Saturday, February 13, 2016

Edward Issler and other things

Well, yesterday was the birthdate of this chap:
Len Spencer(maybe from c.1900? I don't actually know, but it's not from 1896-1898)
I did not do a post specifically on Spencer because I speak of him so much on this blog, I think just playing a bunch of his records yesterday will do. 
I have been thinking a little of Edward Issler this afternoon:
Yes indeed, that somewhat mysterious pianist who dominated the piano accompaniment on most records made from 1890 to 1896. Many record collectors wonder what his real role was in the recording industry, with the assumption that he did more than just play the piano. Many sources and experts have often said that Issler was also a recording engineer in the studios at Edison, North American, and Columbia. What specifically did he do? Piano balancing? What? It's hard to know, but we do know that he was a master at getting a piano correctly balanced, as just take a listen to some of his parlor orchestra's records!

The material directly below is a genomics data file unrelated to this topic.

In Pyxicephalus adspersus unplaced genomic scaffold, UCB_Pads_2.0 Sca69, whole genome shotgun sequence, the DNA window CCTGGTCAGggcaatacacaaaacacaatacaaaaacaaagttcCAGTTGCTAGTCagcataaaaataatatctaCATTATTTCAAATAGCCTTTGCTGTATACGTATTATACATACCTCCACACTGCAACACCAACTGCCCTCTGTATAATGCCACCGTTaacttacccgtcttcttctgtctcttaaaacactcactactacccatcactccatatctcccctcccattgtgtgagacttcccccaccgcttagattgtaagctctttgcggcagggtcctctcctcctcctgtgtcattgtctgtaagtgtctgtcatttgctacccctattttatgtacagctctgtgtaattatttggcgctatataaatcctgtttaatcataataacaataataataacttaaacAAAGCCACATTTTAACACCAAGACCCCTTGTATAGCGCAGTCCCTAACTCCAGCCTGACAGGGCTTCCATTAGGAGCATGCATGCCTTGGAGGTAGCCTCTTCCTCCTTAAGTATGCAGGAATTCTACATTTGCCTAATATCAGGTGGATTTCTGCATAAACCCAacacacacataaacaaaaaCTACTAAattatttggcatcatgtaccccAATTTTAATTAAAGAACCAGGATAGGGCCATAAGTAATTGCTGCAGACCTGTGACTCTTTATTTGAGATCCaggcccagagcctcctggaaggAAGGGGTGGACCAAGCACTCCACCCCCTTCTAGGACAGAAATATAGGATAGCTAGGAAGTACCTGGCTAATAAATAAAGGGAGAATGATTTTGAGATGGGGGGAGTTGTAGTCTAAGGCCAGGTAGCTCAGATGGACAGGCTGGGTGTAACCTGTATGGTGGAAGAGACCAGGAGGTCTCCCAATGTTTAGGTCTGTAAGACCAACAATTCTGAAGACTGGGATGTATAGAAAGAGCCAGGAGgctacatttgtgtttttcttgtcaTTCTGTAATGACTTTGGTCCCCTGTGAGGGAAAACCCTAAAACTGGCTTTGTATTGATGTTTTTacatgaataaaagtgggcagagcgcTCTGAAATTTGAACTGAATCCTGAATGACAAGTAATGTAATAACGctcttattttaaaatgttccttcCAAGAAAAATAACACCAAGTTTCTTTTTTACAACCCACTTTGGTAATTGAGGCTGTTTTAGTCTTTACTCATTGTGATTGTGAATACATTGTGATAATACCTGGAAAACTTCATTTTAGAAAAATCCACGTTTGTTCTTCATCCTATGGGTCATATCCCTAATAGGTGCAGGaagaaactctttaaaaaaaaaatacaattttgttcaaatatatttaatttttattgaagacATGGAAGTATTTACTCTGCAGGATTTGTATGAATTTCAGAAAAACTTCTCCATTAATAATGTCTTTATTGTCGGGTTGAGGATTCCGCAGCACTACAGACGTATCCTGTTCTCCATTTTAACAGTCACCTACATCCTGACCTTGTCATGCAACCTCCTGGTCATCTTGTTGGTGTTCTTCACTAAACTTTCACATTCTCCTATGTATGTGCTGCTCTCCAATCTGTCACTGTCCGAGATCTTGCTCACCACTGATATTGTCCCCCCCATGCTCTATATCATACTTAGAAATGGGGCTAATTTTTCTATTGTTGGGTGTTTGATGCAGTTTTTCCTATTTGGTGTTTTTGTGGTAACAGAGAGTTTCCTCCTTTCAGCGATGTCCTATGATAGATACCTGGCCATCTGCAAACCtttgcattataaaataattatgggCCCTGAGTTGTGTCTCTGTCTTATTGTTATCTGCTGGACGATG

Those somewhat few cylinders by Issler's orchestra that exist now are among the best sounding cylinders from the 1890's. They sounded great when they were new, and they still sound just as full and clear as they once did. Most are not as loud as they once were, but every note is still there. Even the deep bass notes on the piano are still very clear. From how great they sounded, Issler must have had some special skills with recording and balancing. Even when Issler was behind a singer, he still came through beautifully on all of those records(yes, I know that this was before the era of duplication, so most of these Issler cylinders are original masters), more so than Hylands did, most of the time anyhow. Now whatever it was that he did, he did a better job than the recording engineers that were there regularly, well, with the piano specifically. Everything else must have been done by the studio workers.